Artificial or Attitude?

Five blue boxes, each with a graphic depicting an accessibility-related concept: hearing assistance, sign language, wheelchairs, accessible spaces, and service dogs.I am still trying to figure this one out and I have to admit that I may never be able to do so.  This so-called artificial/attitude barrier has been around much longer than I and this is what it is.

Too often, whenever someone with a disability is accompanied by either a friend or family member,  they are asked if the accompanying person is a care giver.    Recently, I was asked this same question when my friend accompanied me to a lab to have some tests done.  The lab technician could not seem to stop herself in asking this question and she was very surprised when both my friend and I said in unison that we were friends.

Why should she have been surprised?  Was it that she along with so many others around us really do not expect us to have friends who accompany us to appointments?  Or is it that they think we need care givers to escort us?  Or is it simply that they just do not know what to ask?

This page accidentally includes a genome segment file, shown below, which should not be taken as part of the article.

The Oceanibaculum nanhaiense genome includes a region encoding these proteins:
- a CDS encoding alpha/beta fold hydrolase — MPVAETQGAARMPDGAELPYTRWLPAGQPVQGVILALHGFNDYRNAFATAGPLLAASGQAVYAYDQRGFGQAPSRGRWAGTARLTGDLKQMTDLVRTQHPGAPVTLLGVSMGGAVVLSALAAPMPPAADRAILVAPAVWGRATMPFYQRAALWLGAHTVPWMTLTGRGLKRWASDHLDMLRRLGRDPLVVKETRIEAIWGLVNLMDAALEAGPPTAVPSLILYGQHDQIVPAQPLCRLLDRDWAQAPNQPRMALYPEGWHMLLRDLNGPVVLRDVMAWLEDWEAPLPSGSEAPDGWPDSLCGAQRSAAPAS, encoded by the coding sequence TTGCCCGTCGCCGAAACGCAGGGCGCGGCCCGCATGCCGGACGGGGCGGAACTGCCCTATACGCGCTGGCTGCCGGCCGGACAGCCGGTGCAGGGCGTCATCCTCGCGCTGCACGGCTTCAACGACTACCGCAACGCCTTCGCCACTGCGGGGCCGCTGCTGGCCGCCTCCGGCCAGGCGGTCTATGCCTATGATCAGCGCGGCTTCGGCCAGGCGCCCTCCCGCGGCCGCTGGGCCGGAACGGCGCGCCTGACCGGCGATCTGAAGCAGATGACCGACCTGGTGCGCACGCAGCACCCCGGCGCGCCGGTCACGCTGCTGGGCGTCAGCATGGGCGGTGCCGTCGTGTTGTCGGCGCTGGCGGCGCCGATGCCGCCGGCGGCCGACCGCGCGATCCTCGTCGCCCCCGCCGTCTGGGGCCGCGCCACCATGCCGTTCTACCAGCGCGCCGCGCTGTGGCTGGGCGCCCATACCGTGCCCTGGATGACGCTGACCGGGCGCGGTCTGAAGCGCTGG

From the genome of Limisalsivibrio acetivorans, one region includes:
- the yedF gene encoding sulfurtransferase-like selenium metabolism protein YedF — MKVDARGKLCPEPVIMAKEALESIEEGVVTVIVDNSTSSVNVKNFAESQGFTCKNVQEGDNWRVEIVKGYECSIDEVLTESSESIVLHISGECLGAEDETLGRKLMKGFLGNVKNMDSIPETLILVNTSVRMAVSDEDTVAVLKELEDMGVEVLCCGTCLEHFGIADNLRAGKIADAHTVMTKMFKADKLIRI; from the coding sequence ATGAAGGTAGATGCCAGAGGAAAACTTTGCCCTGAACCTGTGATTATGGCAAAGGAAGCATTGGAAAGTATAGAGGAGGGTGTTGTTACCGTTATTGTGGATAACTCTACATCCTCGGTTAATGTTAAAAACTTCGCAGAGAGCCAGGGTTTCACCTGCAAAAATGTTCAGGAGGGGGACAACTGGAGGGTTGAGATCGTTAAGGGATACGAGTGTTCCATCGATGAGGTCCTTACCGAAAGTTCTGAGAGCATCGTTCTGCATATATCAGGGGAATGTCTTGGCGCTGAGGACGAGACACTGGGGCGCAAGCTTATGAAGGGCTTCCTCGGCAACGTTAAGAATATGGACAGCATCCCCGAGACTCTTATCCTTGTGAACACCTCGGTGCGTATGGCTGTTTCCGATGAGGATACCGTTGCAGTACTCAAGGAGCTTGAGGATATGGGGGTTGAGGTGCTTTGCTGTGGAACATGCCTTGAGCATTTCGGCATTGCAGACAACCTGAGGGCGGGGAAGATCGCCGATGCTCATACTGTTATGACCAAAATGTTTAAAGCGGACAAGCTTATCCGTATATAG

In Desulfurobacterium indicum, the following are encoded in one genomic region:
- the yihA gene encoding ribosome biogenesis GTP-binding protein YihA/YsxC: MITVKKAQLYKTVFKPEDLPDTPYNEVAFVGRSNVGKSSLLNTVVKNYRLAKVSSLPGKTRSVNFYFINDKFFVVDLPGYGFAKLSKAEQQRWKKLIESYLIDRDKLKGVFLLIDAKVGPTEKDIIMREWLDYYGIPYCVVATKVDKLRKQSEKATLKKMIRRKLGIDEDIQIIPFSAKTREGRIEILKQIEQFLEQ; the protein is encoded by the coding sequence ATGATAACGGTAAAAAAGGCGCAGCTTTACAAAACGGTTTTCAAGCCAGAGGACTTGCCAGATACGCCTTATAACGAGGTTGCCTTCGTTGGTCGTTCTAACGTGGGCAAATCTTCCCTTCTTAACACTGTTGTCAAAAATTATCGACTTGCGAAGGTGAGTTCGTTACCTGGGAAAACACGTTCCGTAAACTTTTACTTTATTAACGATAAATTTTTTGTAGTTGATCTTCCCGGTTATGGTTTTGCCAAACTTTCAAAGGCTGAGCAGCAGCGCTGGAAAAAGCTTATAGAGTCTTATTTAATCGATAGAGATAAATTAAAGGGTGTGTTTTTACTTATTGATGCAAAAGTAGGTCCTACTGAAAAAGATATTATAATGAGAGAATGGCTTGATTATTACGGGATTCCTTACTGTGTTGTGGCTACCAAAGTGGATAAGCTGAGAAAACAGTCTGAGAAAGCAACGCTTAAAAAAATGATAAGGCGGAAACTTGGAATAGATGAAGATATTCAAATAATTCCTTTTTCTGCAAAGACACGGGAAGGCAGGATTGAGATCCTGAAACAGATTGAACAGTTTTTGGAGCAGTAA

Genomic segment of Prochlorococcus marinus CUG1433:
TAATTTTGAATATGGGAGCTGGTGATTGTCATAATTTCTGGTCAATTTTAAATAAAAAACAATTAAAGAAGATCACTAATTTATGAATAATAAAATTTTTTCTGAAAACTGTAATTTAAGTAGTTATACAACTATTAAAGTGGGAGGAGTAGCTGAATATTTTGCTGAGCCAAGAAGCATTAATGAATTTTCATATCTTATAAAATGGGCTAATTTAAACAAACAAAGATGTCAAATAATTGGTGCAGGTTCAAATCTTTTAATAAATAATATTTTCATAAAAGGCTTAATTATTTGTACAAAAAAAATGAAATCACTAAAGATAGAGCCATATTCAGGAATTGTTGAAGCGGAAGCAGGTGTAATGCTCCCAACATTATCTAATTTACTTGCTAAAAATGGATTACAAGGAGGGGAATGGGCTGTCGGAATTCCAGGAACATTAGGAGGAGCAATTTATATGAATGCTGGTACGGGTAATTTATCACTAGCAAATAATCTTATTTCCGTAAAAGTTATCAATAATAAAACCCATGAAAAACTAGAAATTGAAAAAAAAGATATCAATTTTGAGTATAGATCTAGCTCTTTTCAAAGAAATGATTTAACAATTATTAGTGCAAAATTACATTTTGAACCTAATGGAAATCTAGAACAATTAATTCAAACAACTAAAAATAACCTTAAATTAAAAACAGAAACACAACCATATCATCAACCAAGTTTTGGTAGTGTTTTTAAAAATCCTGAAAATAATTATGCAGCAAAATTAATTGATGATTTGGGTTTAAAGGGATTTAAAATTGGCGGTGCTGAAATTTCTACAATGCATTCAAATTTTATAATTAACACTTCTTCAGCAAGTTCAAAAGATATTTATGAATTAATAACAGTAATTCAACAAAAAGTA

I do my best to be patient but sometimes I become frustrated and simply tell them that I do not need a care giver.  Or I may just turn the question back to them and ask why do they think that my escort is my care giver?  99% of the time there is no response.

One of my favourite memories is the day when my mom accompanied me to a pre op appointment and the medical assistant asked if mom was my nurse!  On this occasion I could not help but burst into peals of laughter.  My mom was speechless!  After taking a-hold of myself I gently told the medical assistant that she was my mom; not my nurse.

And very recently my friend and I accompanied my mom to the dentist and lo and behold!  They thought my friend was a care giver and asked me for her phone number.  When I told the staff that she was not our care giver but our friend they were shocked but at least had the manners to apologize.

Just my two cents for today.


Five blue accessibility logos, hearing impaired, sign language, wheelchair, restroom with wheelchair and guide dog.

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About Donna Jodhan

Donna Jodhan is an award winning blind author, advocate, sight loss coach, blogger, podcast commentator, and accessibility specialist.
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